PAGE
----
‘the International Trade Committee will hold an extraordinary meeting on 29 June in Brussels to decide whether the 116 amendments tabled to Parliament’s draft Recommendations to Transatlantic Trade and Investment Partnership (TTIP) negotiators should be put to a vote by Parliament as a whole.’
For an amendment to survive and make its way to the full Parliament in July or September, ‘at least five International Trade Committee MEPs would need to vote in favour of them’.
In the old days, autocrats just dissolved their parliaments when they didn’t do as they were bid, as Bismarck did in 1886 when the German Reichstag didn’t pass his army bill. The leaders in Brussels don’t have exactly the same powers but their attitude to popular democracy is not dissimilar. The Commission and the leaders of the two main groups in Parliament will now have to stitch together some kind of deal or, as the press release expresses it, build ‘a robust consensus on the draft recommendations’.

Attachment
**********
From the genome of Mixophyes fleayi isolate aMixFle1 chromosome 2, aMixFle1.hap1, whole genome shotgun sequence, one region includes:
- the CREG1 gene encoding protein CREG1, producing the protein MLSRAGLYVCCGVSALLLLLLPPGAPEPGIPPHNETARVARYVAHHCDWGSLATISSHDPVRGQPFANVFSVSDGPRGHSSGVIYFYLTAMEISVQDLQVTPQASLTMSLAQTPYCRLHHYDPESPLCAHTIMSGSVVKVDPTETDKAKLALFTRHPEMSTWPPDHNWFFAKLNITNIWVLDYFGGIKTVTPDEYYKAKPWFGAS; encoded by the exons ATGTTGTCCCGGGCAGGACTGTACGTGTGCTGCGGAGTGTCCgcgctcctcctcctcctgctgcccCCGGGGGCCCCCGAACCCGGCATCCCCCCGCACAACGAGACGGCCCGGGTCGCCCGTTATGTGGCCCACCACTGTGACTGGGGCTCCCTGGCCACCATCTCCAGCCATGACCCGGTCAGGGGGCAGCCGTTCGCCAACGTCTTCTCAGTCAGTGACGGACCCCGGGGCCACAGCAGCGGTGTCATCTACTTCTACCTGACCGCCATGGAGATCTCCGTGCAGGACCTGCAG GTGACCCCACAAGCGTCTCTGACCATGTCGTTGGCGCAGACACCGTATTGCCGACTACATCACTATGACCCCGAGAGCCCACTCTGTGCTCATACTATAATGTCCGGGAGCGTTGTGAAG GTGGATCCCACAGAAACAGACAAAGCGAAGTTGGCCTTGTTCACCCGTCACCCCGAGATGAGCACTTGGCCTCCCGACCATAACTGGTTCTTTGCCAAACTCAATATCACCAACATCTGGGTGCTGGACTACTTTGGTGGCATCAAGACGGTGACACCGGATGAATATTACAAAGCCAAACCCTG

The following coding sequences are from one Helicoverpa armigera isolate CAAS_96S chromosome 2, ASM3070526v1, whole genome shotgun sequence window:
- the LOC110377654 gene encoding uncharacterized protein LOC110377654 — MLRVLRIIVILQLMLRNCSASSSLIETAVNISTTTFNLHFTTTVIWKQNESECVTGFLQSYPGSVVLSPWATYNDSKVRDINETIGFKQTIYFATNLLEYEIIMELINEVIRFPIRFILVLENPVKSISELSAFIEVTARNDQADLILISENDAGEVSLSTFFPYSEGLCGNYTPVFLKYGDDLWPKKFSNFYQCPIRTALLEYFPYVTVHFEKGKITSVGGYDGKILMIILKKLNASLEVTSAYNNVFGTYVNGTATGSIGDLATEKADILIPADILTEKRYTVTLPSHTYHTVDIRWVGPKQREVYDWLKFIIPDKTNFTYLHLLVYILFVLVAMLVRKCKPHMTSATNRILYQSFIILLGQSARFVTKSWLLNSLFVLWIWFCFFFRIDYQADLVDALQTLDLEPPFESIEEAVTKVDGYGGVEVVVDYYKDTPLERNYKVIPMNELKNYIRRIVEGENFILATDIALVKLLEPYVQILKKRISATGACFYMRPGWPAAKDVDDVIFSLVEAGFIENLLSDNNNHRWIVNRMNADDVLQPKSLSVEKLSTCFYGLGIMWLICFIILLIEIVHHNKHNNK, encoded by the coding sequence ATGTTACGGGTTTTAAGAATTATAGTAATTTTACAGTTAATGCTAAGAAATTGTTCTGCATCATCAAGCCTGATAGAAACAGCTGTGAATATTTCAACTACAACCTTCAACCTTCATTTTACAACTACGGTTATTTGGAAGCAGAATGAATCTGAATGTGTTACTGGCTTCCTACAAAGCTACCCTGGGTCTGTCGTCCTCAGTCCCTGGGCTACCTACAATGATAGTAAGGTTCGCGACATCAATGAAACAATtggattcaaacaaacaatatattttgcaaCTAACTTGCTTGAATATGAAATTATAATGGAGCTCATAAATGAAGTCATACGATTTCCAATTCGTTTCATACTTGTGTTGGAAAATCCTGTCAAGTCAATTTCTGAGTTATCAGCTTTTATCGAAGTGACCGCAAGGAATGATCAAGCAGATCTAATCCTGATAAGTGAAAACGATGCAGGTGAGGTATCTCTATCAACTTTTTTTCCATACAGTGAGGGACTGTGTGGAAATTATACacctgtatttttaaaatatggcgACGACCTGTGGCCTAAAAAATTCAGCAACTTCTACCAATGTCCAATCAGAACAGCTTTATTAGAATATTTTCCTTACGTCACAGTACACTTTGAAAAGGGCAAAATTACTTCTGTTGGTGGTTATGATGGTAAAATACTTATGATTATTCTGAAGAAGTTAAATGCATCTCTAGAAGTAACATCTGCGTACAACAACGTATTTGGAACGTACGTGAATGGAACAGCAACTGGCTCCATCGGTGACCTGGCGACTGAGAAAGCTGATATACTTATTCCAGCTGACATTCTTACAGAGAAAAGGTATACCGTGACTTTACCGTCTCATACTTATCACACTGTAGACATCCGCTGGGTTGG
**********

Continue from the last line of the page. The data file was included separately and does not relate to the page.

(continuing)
Issues for MEPs
A key issue for MEPs was what the treaty proposes for public services. The Trade Committee’s amended document recommended a scheme which would
‘(1.b.vii) … exclude current and future Services of General Interest as well as Services of General Economic Interest from the scope of application of TTIP, (including but not limited to water, health, social services, social security systems and education)…’ and ‘… allow for enough flexibility to bring services of general economic interest back into public control…this exclusion should apply irrespective of how the services are provided and funded.’
‘The Left and Greens as well as some right-wing MEPs supported what they considered a stronger amendment (no. 13):